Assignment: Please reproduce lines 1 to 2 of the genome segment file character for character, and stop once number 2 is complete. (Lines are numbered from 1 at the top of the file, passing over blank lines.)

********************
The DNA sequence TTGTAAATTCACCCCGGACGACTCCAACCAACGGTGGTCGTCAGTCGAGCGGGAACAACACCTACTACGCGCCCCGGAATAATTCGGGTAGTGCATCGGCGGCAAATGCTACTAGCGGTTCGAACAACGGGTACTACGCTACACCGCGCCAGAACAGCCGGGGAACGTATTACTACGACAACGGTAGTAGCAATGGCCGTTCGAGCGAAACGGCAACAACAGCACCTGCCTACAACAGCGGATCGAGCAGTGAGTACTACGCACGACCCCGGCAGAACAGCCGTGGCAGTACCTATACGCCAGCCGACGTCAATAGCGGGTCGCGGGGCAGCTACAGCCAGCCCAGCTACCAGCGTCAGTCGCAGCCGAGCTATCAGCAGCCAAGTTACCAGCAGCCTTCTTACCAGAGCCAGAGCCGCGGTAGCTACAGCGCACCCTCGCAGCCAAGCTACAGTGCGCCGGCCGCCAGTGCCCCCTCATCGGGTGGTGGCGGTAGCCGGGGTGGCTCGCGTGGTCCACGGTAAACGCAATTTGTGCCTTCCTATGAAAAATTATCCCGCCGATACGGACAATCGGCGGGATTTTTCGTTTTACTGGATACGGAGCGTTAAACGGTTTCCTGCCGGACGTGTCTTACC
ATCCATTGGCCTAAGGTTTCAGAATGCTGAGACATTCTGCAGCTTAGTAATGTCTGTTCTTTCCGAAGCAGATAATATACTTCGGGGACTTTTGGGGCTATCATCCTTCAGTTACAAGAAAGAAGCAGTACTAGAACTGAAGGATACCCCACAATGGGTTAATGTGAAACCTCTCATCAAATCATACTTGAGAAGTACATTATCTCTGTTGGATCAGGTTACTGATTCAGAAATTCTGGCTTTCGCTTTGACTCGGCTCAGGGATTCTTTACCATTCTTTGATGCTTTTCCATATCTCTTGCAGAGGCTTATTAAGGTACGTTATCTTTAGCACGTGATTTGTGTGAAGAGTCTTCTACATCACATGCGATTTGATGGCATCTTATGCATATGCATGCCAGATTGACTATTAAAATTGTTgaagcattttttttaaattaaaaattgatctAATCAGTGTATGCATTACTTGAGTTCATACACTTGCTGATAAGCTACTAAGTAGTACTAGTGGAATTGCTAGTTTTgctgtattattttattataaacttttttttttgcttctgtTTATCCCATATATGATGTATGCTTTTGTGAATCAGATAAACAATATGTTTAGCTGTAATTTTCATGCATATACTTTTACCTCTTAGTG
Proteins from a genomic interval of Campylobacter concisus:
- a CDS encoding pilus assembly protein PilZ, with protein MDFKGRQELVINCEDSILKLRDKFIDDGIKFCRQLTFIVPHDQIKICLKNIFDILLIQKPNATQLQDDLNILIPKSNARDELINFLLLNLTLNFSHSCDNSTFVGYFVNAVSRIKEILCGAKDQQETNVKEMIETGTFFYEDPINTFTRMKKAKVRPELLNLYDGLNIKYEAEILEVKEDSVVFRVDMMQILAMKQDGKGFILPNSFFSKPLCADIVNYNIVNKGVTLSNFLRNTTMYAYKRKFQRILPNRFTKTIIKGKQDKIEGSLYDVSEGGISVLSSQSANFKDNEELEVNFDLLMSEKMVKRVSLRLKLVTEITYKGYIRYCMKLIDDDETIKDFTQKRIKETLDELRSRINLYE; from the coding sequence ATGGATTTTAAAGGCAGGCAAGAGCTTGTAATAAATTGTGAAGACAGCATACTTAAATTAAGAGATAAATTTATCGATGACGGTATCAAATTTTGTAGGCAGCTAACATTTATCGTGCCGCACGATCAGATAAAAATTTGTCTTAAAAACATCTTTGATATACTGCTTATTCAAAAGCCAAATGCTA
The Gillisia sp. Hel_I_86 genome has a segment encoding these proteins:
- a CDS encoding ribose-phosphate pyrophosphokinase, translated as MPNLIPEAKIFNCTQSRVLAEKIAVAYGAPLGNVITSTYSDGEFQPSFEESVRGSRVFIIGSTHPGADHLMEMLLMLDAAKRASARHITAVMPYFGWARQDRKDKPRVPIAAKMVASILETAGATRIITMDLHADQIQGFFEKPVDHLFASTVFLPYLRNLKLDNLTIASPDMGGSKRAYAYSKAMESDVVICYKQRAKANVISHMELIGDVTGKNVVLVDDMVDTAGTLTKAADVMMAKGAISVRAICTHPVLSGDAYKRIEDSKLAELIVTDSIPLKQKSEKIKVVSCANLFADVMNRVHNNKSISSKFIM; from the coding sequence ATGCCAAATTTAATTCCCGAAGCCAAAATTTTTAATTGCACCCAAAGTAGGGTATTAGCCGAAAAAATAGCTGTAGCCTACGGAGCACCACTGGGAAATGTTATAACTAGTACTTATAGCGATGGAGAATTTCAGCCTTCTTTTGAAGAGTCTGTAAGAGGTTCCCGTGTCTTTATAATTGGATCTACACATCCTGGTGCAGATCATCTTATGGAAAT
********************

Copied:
The DNA sequence TTGTAAATTCACCCCGGACGACTCCAACCAACGGTGGTCGTCAGTCGAGCGGGAACAACACCTACTACGCGCCCCGGAATAATTCGGGTAGTGCATCGGCGGCAAATGCTACTAGCGGTTCGAACAACGGGTACTACGCTACACCGCGCCAGAACAGCCGGGGAACGTATTACTACGACAACGGTAGTAGCAATGGCCGTTCGAGCGAAACGGCAACAACAGCACCTGCCTACAACAGCGGATCGAGCAGTGAGTACTACGCACGACCCCGGCAGAACAGCCGTGGCAGTACCTATACGCCAGCCGACGTCAATAGCGGGTCGCGGGGCAGCTACAGCCAGCCCAGCTACCAGCGTCAGTCGCAGCCGAGCTATCAGCAGCCAAGTTACCAGCAGCCTTCTTACCAGAGCCAGAGCCGCGGTAGCTACAGCGCACCCTCGCAGCCAAGCTACAGTGCGCCGGCCGCCAGTGCCCCCTCATCGGGTGGTGGCGGTAGCCGGGGTGGCTCGCGTGGTCCACGGTAAACGCAATTTGTGCCTTCCTATGAAAAATTATCCCGCCGATACGGACAATCGGCGGGATTTTTCGTTTTACTGGATACGGAGCGTTAAACGGTTTCCTGCCGGACGTGTCTTACC
ATCCATTGGCCTAAGGTTTCAGAATGCTGAGACATTCTGCAGCTTAGTAATGTCTGTTCTTTCCGAAGCAGATAATATACTTCGGGGACTTTTGGGGCTATCATCCTTCAGTTACAAGAAAGAAGCAGTACTAGAACTGAAGGATACCCCACAATGGGTTAATGTGAAACCTCTCATCAAATCATACTTGAGAAGTACATTATCTCTGTTGGATCAGGTTACTGATTCAGAAATTCTGGCTTTCGCTTTGACTCGGCTCAGGGATTCTTTACCATTCTTTGATGCTTTTCCATATCTCTTGCAGAGGCTTATTAAGGTACGTTATCTTTAGCACGTGATTTGTGTGAAGAGTCTTCTACATCACATGCGATTTGATGGCATCTTATGCATATGCATGCCAGATTGACTATTAAAATTGTTgaagcattttttttaaattaaaaattgatctAATCAGTGTATGCATTACTTGAGTTCATACACTTGCTGATAAGCTACTAAGTAGTACTAGTGGAATTGCTAGTTTTgctgtattattttattataaacttttttttttgcttctgtTTATCCCATATATGATGTATGCTTTTGTGAATCAGATAAACAATATGTTTAGCTGTAATTTTCATGCATATACTTTTACCTCTTAGTG